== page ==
Prior to the kick-off of a busy UN week, Mr. Wu launched the MDG Gap Task Force Report 2014 “The State of the Global Partnership for Development” at a press briefing together with Thomas Gass, UN DESA’s Assistant Secretary-General for Policy Coordination and Inter-Agency Affairs, Pingfan Hong, the Director of UN DESA’s Division for Development Policy and Analysis and Magdy Martínez-Solimán, UNDP’s Deputy Assistant Administrator. “With only one year ahead, we definitely need a strong sense of urgency and action,” Mr. Wu said, as targets for the Millennium Development Goals (MDGs) related to the global partnership to improve people’s lives and end poverty, showed mixed results on providing the poorest developing countries with greater access to aid, trade, debt relief, essential medicines and technologies.

Ensuring the rights of indigenous peoples now and beyond 2015

“I am pleased that in the World Conference outcome document Member States commit to give due consideration to all the rights of indigenous peoples in the elaboration of the post-2015 development agenda”

Wu Hongbo
UN DESA’s Under-Secretary-General

As UN General Assembly events got underway, UN DESA provided support to two high-level events taking place back-to-back, and in parallel on 22 September. First off was the World Conference on Indigenous Peoples (WCIP), convened as the first high-level plenary meeting of the General Assembly’s 69h session, bringing together over a thousand indigenous and non-indigenous delegates to discuss the realization of their rights and the implementation of the UN Declaration on the Rights of Indigenous Peoples.

Indigenous peoples represent remarkable diversity – more than 5,000 distinct groups in some 90 countries, making up more than 5 per cent of the world’s population, some 370 million people. These peoples continue to self-identify as distinct peoples with strong links to traditional territories with their own social, economic and political systems as well as unique languages, cultures and beliefs.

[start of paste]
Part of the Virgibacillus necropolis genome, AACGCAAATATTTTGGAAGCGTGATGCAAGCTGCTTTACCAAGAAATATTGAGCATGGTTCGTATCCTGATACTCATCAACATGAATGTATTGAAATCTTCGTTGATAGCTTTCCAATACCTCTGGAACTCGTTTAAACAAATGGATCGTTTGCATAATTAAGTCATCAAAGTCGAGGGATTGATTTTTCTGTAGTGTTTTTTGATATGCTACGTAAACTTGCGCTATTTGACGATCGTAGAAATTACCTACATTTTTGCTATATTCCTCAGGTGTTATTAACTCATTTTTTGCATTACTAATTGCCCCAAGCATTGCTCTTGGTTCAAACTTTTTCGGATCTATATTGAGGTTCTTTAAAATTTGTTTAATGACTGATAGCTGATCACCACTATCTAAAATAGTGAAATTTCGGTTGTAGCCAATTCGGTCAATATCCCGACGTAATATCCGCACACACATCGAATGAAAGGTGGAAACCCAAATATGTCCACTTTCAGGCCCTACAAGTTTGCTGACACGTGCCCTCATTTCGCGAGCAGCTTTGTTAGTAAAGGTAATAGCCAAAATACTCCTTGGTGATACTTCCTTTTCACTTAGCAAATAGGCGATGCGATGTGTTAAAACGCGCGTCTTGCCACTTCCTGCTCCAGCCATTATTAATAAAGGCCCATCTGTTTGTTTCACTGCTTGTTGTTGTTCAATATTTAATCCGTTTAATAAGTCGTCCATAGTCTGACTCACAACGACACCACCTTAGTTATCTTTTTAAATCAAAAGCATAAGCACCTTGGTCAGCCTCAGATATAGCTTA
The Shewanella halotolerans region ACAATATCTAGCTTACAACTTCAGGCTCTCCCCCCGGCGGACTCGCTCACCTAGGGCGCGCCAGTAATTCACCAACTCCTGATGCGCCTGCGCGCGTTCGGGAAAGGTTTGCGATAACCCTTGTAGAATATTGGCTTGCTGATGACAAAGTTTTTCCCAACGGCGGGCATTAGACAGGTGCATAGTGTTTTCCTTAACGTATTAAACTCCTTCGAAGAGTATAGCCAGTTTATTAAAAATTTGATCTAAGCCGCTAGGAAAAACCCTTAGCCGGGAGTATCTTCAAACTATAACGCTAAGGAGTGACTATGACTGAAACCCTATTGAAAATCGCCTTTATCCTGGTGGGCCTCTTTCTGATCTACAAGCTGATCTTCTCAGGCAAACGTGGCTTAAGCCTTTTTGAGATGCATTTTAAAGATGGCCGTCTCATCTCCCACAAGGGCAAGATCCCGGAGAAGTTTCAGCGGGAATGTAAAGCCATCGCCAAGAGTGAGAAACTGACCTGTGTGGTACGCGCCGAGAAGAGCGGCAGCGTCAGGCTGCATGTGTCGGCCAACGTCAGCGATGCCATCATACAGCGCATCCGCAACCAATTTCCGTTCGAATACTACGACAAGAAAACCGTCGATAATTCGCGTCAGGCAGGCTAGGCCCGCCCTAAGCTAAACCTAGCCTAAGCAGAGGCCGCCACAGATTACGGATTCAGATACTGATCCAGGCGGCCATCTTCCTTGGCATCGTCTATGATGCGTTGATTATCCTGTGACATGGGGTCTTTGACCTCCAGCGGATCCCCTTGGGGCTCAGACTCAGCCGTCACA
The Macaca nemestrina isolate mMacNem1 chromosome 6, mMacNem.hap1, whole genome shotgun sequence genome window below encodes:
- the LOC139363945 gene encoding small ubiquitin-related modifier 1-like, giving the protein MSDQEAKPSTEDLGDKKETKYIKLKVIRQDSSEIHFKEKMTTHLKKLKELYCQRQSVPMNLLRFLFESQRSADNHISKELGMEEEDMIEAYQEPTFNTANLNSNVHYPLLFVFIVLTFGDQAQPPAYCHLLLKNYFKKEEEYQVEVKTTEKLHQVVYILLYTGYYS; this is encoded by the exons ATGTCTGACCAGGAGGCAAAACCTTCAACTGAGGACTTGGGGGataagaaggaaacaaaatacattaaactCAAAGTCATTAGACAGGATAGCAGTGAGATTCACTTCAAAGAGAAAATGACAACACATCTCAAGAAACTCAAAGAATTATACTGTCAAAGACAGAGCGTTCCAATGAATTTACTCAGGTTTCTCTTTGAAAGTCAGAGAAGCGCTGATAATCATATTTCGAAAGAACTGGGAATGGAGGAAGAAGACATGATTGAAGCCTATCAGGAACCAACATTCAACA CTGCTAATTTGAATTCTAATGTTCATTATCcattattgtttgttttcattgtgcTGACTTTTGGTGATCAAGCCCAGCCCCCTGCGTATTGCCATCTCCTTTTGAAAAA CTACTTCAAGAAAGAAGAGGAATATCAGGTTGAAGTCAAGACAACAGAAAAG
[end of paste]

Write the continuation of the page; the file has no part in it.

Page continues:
“I am pleased that in the World Conference outcome document Member States commit to give due consideration to all the rights of indigenous peoples in the elaboration of the post-2015 development agenda,” Mr. Wu said as he addressed a panel event focusing on indigenous peoples’ priorities for the post-2015 development agenda and as he commented on the approval of the Conference Outcome Document on 22 September.

“We must intensify our work to ensure that policy commitments translate into programs and projects that directly benefit indigenous peoples, with their direct participation,” Mr. Wu added. “With just one year remaining to achieve the Millennium Development Goals, in many ways, we have been unable to address the development gaps indigenous peoples face. Nearly all available data shows that indigenous peoples fare worse in socio-economic terms than non-indigenous peoples. We must draw upon the lessons learned from the MDGs and we must do better this time around,” Mr. Wu said.

Putting people at the centre of development

Taking place on the same day as the WCIP on 22 September, the General Assembly held its special session on the follow-up to the Programme of Action of the International Conference on Population and Development beyond 2014, marking 20 years since the landmark conference in Cairo that reinforced the principle that development should centre on people.

“This is an important opportunity for the international community to focus on the unfinished agenda of the ICPD Programme of Action and to reaffirm their commitment to placing people at the centre of development,” Mr. Gass said, as he briefed journalists ahead of this major event. “Let us recall that in 1994, Cairo achieved a remarkable consensus that the rights and well-being of individuals should be the central focus of efforts to promote social and economic development,” he added.

“Let us recall that in 1994, Cairo achieved a remarkable consensus that the rights and well-being of individuals should be the central focus of efforts to promote social and economic development”

Thomas Gass
UN DESA’s Assistant Secretary-General

Mr. Gass highlighted that progress since 1994 has been remarkable in many areas including gains in gender equality, advances in educational attainment, health, survival, human rights protection, poverty reduction and access to sexual and reproductive health services. “But many of the promises of the ICPD remains unfulfilled,” Mr. Gass explained. “Progress has been unequal and is often hampered by persistent discrimination and inequality,” he added. “New challenges have emerged including those linked to rapid urbanization, environmental change, economic transformation and increasingly complex migration trends”.